Collecting information like this in cards recognises that the creative process needs an element of randomness, that making thoughts physical makes it easier for us to play games of invention with ourselves, and that too much organisation can sometimes restrict what we know – the information might be all there in a textbook, but the ends are all tied off, stopping our current state of mind latching onto what is needed. Invention comes naturally from inside ourselves, but sometimes we need a spark to set it off. We need external prompts which ask us questions we didn’t think to ask of ourselves alone, which lift us into seeing more of ourselves than we would on our own.
Anderson’s Mental Notes
Dan Lockton’s website
This is the text of an article I originally wrote for the boys at Rattle, and their newspaper the Rattle Review. It is republished here with their permission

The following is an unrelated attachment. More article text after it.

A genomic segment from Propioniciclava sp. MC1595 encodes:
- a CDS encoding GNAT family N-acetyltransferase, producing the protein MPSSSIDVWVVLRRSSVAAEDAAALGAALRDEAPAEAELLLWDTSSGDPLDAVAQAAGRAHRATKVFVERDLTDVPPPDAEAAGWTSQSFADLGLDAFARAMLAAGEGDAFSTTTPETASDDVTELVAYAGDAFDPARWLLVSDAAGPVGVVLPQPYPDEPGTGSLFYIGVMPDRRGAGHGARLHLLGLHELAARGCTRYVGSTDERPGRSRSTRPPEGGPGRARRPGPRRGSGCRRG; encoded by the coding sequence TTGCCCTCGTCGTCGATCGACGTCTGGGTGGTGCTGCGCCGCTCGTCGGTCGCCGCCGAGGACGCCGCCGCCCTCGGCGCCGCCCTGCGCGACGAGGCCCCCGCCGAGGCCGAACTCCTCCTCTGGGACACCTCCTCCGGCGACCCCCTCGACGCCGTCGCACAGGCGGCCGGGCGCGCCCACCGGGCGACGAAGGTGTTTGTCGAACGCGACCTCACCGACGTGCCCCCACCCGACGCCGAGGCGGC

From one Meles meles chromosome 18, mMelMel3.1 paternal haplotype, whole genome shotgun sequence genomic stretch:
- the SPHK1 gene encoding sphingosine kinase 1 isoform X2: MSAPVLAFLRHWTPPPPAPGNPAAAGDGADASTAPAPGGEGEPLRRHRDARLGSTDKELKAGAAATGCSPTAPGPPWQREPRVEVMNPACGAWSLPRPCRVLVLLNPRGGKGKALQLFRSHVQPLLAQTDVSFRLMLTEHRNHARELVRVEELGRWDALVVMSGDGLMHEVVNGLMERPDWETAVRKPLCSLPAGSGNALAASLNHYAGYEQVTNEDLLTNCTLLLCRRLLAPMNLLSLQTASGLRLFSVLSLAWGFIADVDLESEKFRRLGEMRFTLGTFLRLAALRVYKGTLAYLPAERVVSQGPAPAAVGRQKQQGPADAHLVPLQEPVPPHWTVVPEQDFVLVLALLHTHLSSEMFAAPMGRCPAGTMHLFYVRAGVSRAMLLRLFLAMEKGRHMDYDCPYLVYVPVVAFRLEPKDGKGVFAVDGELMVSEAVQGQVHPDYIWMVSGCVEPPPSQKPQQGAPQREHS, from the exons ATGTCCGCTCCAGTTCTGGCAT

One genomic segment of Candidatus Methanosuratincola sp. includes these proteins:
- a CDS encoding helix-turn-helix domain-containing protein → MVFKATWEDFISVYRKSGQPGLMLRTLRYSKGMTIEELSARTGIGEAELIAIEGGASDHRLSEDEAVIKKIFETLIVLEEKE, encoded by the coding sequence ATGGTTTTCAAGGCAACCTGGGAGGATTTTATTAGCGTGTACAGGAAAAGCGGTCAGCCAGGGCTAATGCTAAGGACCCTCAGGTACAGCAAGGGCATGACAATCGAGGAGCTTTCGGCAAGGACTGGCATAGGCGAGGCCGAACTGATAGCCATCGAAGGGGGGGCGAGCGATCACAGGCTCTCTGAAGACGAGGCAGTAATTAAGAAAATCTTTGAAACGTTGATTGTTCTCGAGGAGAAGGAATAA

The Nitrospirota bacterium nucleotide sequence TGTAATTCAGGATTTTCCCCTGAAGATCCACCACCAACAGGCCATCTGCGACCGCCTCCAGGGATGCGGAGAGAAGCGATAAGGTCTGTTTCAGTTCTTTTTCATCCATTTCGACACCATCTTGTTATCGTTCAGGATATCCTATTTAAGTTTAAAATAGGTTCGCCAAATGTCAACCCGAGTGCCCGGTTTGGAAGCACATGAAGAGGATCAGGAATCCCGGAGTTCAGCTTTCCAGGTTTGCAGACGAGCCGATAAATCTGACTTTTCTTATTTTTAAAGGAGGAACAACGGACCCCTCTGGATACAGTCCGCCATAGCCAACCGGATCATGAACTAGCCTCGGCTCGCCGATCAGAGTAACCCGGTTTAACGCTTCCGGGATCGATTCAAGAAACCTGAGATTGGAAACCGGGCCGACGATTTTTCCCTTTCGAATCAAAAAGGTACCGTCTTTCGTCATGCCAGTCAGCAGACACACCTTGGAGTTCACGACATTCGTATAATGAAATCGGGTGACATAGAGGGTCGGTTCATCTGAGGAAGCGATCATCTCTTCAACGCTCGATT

12 thoughts on “Games of Invention”
… LOL! ‘My “boss” has become a pack of cards’!!! But it’s cool, at least I don’t have to work to the bone so that he can make a profit… LOL!!!!
These tools seem very similar to Tarot, I Ching and other forms of divination. Each of these things casts one or more images against our concerns. Exposure to these new images helps us broaden our conceptualization of the issues at hand.
Some divination tools are simple and provide simple images “growth” or “change” or “restriction”. Others, like the Tarot, provide a deeply ramified set of symbols. For example a Tarot card carries symbols in terms of colors, numerology, astrological accordances, qabalistic associations, as well as the obvious illustrations. To a dedicated practitioner a single card provides a feast of symbols. A particular card layout will multiply and modulate that banquet to create a strikingly complex symbolic interplay. This symbolic richness provides amazing fodder for our “justifier”.
There is an elegance in the semiotically sparse systems that should not be ignored when compared with dense, Tarot-like tools. By providing a single symbol or simple symbol set in response to a query, they cast a sharper shadow on the issues at hand.